The living room of the two-story Spanish Colonial Revival is not unlike a terrarium. Sunlight streams in through three walls of floor-to-ceiling windows. Mickey feels oppressed by the glare. His head begins to pulse, tenderly, and he places a hand over his brow, rubs his temples the way Rita once did. They hadn’t been married a month when Mickey realized that his wife possessed a paranormal knowledge of human anatomy. Whenever he complained of discomfort, Rita knew innately which part of him she should press, knead, or stroke to provide relief. Once she’d gone to school for massage therapy, Rita opened a practice out of their home, and her client base swelled exponentially. She attempted to teach Mickey the things she knew about manipulating muscle and connective tissue, but in spite of his greater strength, Mickey never could hold a candle to his wife. He still misses her touch. “So you haven’t seen Frank,” Mickey says, “for more than forty-eight hours, but you don’t think he’s missing.”

Naomi nods.

“Do you know where he is?”

“I do,” she says. “Well, I know what he’s doing, anyway.”

Rita used to tell people the same thing whenever Mickey was on a three-day stakeout, running down some cheating husband or disability scammer or crooked accountant.

“Mrs. Stein . . .”

“Naomi.”

“Naomi, I thought you wanted me to find your husband.”

“But he’s not missing.”

“Where is he then?” says Mickey. “Where is Frank?”

Naomi stands, advances on Mickey so swiftly he recoils. Her toenails, painted lavender, now butt up against his brogans. Naomi bends at the waist; he feels her breath on his cheek; he realizes he’s getting an erection.

“My husband,” she says softly, “is out chasing his monster.”

Mickey holds himself very still. He wonders if this is a euphemism with which he’s unfamiliar. Naomi’s eyes are light brown, almost golden. On the surface, they’re nothing like Rita’s, which were bright blue. Like the sky after all-night thunderstorms. It was storming when Mickey last saw his wife, kneeling over him on their front-hall floorboards, the Colt Detective Special he’d given her for protection in her right hand, her blue eyes hidden in shadow.

“What’s wrong with me?” Naomi says, tucking her hair behind both ears. “I haven’t offered you a thing. Would you like some coffee, Mr. Mercer? Or a cup of tea?”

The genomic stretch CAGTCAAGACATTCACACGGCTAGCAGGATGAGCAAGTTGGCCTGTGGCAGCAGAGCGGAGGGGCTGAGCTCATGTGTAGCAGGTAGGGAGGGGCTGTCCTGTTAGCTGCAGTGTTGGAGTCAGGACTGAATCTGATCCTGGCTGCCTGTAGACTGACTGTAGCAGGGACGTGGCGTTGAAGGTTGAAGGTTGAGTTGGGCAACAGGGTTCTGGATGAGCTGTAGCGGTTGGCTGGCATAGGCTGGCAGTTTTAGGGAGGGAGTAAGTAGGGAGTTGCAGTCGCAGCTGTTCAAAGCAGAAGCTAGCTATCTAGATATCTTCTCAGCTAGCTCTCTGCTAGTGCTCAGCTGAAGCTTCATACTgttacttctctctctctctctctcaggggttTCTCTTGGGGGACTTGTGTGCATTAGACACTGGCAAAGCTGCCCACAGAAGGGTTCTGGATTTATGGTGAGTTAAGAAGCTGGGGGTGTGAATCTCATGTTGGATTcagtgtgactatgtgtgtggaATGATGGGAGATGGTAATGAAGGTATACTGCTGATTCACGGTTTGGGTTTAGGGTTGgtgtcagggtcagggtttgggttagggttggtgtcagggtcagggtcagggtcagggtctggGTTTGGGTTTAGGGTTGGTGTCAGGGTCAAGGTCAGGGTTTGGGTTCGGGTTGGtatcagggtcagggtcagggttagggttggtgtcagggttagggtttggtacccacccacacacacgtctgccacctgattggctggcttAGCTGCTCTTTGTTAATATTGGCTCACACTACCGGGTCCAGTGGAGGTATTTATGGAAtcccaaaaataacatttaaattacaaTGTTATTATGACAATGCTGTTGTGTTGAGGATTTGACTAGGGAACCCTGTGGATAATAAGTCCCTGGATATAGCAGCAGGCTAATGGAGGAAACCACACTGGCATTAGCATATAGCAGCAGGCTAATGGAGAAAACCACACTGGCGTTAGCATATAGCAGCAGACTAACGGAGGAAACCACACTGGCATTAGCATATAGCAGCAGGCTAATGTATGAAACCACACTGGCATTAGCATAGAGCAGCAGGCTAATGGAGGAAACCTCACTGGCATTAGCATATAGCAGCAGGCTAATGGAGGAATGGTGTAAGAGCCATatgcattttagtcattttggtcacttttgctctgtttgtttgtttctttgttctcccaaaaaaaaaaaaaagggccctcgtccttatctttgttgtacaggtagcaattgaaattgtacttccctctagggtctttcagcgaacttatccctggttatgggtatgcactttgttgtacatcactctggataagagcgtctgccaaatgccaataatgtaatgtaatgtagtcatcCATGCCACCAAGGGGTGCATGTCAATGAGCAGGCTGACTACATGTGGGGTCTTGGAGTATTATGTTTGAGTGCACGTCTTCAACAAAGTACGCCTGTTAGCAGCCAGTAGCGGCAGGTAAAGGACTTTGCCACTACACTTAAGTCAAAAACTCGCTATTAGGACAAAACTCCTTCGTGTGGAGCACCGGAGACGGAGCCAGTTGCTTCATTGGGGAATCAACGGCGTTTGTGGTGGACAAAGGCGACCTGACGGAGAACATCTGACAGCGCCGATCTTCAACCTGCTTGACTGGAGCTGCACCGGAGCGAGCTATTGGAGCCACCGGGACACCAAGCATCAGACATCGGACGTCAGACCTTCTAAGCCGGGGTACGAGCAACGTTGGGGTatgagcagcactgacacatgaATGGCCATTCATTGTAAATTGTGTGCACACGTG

Drinking coffee after noon keeps Mickey up all night, so he takes tea. White Jasmine. Naomi joins him. When he asks how long she and Frank have been in the house, she says three years. Says they moved to Tampa from San Francisco.

“Traded one Bay Area for another,” Mickey says.

Naomi nods. “My whole family’s on the west coast. We only came here for Frank’s work. Tampa’s the Lightning Capital of North America, you know.”

“What does Frank do?”

Naomi sips her tea, replaces the cup in its saucer. She looks at Mickey quizzically, as though surprised he’s asking the question. “He’s a mad scientist.”

Mickey waits for her to laugh. She doesn’t.

“Mad scientist,” he says. “I thought they only had those in the movies.”

Naomi shakes her head.

“So when you said,” Mickey says, “that your husband is out chasing his monster . . .”

“I meant,” she says, “that Frank’s spent the last six months in his basement laboratory, constructing a pseudo-human out of body parts he’s stolen from cemeteries and morgues. Four nights ago, during that record-breaking cloud-to-ground lightning storm, Frank managed to harness electromagnetic impulses and channel them into his creation, bringing it to life. Two days ago, Frank’s creature broke free of its restraints. It tore the basement door off its hinges, staggered through the garden, and vanished into that stand of cypress trees out back. When Frank got home from the farmer’s market, I told him what happened. He took off after his monster, and I haven’t seen him since.”

For what seems a vast ocean of time, Mickey tries to come up with a response. He sips his tea; he wonders if this privileged, polished housewife actually believes what she’s telling him; he keeps thinking about kissing her exquisite instep. The glaring light outside the floor-to-ceiling windows is softening. Withering. The day is dying.

“Well, Mr. Mercer?” Naomi finally says.

“Mickey.”